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Discovery by Drone

Andrew Turner on Flickr

Remember in the last issue (beanz, December 2022) how we talked about satellites being used in low orbit to help archaeologists find ancient hidden structures? It was called remote sensing and it is really REALLY cool. Most of us do not have the training (or the satellites) to do this ourselves. But, we do have something that’s a lot easier to get our hands on—drones.

While some people have been racing drones or using them to take epic photos, groups of both rookie and experienced archaeologists have been employing them to help unearth hidden secrets, and even save some of our greatest archaeological sites.

How are Drones Used?

In archaeology, drones are typically used to help map archaeological sites, or even explore potential new ones.

For example, say you wanted to map a new site and try to spot clues about what might be hidden there. Without a drone, you and your team would do something called ‘pedestrian surveying’ where you all walk in a straight line next to one another looking for possible artifacts. If you have ever tried walking in a perfectly straight line while also looking for something you probably already know that your straight line becomes less straight pretty fast. Plus, it takes a long time to do this, and you will most likely miss clues as you go.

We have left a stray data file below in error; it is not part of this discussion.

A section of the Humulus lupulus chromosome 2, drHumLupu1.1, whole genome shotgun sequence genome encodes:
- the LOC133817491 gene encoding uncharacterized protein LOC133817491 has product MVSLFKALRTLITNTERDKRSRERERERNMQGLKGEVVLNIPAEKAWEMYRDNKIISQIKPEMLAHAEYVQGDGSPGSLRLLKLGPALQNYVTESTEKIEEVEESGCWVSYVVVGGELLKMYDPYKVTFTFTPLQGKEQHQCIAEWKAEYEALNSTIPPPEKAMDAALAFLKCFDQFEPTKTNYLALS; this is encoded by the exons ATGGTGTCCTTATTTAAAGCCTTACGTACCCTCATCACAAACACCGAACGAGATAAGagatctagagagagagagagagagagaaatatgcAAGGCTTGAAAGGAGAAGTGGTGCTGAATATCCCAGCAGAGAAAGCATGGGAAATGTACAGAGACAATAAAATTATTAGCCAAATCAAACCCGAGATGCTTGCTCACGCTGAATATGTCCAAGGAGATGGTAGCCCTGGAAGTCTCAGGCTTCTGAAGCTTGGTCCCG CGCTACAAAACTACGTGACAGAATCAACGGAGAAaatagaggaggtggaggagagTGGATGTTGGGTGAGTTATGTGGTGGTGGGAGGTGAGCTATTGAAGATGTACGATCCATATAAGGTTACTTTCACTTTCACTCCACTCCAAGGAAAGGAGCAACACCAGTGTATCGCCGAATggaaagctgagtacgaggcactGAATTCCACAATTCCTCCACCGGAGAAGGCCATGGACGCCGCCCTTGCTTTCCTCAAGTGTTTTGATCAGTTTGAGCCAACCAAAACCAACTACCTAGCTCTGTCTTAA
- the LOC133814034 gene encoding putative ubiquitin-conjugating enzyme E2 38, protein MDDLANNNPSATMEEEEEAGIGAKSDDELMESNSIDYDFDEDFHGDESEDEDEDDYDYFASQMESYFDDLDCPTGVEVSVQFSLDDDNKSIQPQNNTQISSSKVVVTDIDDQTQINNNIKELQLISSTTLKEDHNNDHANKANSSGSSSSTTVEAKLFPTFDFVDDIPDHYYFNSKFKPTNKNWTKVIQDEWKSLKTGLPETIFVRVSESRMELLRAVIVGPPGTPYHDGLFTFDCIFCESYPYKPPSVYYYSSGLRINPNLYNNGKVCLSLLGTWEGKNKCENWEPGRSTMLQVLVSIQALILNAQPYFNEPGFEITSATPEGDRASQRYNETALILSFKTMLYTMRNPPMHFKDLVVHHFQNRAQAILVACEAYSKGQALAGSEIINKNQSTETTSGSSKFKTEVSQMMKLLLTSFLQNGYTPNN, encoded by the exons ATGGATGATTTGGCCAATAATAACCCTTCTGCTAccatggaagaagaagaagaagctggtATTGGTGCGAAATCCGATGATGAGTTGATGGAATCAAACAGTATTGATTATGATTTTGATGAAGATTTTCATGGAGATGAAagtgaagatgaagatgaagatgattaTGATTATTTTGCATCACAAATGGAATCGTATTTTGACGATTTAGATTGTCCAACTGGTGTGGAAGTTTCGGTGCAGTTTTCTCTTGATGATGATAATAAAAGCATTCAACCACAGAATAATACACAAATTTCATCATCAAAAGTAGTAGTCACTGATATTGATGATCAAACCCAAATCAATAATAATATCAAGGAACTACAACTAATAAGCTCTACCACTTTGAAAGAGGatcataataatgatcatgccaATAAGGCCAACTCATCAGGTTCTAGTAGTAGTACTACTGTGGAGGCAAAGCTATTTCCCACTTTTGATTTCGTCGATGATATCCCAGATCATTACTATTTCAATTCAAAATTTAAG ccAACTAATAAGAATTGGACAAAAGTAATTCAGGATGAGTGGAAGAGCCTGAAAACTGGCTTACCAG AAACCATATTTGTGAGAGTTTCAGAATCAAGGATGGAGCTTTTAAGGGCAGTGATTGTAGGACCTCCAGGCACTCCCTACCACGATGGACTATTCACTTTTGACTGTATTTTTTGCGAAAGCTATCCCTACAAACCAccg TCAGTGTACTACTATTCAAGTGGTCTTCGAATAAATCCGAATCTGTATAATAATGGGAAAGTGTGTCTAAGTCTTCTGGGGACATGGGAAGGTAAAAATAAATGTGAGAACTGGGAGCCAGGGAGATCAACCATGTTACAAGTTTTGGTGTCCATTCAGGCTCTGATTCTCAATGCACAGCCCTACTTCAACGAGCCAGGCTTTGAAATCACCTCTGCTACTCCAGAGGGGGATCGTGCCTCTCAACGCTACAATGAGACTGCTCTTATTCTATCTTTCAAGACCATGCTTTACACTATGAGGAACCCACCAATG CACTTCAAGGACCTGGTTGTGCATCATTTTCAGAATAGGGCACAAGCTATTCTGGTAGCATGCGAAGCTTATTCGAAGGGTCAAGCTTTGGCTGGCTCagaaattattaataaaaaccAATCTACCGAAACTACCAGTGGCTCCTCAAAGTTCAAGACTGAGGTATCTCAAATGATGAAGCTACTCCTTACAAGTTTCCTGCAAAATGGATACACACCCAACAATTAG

With a drone, you can survey the same area in a fraction of the time while being equipped with a collection of cameras, sensors, and even laser scanners to gather information to limit any missed clues.

Drones in Action

The value that drones bring to archaeology has actually resulted in some pretty amazing finds already.

A personal favorite is from back in 2018 when a drone hobbyist in Newgrange, Ireland, going for a casual Tuesday flight, found the remains of a 4,500-year-old henge (a circle of large stones) in a farmer’s field.

Some drones are even being used to help maintain and restore sections of the Great Wall of China, Including the Jiankou section, just north of Beijing. Both human and natural factors have eroded and weakened sections of the wall, but due to the steepness of the Jiankou section, it’s really hard to assess how bad this damage is. So the archaeologists and restoration teams decided to mount special cameras to create accurate 3D models on their drones and fly them over the wall. With the information they are able to gather, they can understand where the Jiankou section is weakest and work to restore and preserve it from getting worse or even sliding down the hillside.

Before you go out and become a futuristic archaeologist though, I think it is really important to remember that drones can be dangerous, not only to people but also to the places they are being used. It would be pretty bad if you crashed your drone into the same site you wanted to explore, right?

With that in mind, I wish you good hunting, and, who knows, maybe you’ll be the next person to find an ancient forgotten wonder.

Learn More

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